Hopefully, in trying to apply rule #11, and researching the context I will find out how my modern context differs from the context of the ancient texts.

    The excitement for me comes in knowing that while I most certainly don’t understand these rules fully, this course will be giving me the opportunity to learn these skills and apply them to my readings. Perhaps the reading of some passage will be found to have original meaning far different from the way I have viewed it previously. Perhaps, just perhaps, the intended meaning, as opposed to my prior interpretation, may have an even more important or more pertinent meaning for my faith journey.

    • Jim O-

      Forgive the late reply–am catching up here! I really appreciate your sensitivity towards excellence and diligence in this field. With your background, I’m sure that you will quickly become comfortable with the “rules” and will use them efficaciously. I pray for you (and for all of us) that this experience helps us to “listen to God” in a new and exciting way.

      Jim

    • Hi Jim,
      Jumping on your final paragraph, I enjoy biblical study because it often presents me with a totally different way of seeing and understanding a story and for me, that’s part of the adventure, the excitement. I usually don’t feel threatened, just excited about broadening and enhancing my understanding about God.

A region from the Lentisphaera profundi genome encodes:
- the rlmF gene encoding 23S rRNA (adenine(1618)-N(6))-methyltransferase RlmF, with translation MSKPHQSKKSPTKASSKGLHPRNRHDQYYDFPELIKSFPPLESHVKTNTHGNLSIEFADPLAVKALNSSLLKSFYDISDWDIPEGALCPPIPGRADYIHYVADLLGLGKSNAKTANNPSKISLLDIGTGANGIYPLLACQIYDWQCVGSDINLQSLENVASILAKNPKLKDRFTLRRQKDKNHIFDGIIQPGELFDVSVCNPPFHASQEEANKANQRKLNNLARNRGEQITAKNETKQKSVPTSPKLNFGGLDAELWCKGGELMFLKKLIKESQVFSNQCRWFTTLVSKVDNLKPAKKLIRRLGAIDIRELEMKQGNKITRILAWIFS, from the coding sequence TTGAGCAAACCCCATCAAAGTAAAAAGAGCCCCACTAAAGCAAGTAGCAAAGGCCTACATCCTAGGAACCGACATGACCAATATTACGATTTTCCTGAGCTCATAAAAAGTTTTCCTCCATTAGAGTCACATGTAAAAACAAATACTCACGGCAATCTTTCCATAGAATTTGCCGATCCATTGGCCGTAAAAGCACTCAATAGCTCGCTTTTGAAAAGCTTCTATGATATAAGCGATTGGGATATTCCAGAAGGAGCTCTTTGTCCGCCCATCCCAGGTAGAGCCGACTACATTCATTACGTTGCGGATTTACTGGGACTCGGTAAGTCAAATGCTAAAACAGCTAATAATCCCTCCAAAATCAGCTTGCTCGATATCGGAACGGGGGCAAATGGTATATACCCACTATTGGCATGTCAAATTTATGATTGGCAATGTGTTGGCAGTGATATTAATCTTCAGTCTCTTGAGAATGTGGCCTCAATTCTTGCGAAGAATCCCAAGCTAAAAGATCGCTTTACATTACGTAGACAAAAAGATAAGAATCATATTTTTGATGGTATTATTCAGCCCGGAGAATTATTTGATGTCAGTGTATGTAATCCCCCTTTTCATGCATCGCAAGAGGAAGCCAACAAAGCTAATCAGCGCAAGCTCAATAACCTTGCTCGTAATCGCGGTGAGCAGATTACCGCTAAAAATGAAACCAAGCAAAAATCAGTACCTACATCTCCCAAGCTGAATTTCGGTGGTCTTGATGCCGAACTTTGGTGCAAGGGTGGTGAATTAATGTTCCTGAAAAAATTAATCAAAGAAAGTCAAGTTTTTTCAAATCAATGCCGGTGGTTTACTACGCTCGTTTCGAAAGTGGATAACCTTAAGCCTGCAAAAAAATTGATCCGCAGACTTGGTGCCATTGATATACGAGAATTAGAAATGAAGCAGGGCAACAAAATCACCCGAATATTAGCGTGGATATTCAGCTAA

Although I agree that some folks use Bible study as a way of affirming their existing position, I don’t think that has to be true. Something like Disciple Bible Study, for example (I have taught I, II, an III), is a great example of Bible study that challenges and nudges people to continuallly re-evaluate their understanding and awareness of God; in their own lives and in the world. It often opens doors that ‘rocks’ someones faith, and that is where the group learning nurtures and supports folks through those challenges.

      I also liked your comparison of Biblical studies and how you would approach it with your reading of medical papers/journals; I think that’s a great analogy.

      nancy

    • I am feeling you brother. (I can relate to you referring to a scientific paper, but I wrestle with the credibility part). I often find it hard to outcome measurement as it relates to faith. I think of scriptures like Mathew 12:33 “Either make the tree good, and its fruit good; or make the tree bad, and its fruit bad; for the tree is known by its fruit.” But my questions are who is qualified to judge the fruit? What standard are they using to make the comparison? There are many scientific truths that scholars and society held true that are not valid today. As sad as it maybe in my third year in seminary I still lean on my faith experience with God. I hear you and I too am excited about this class and its format. Sorry about comments being late I finally figured it out..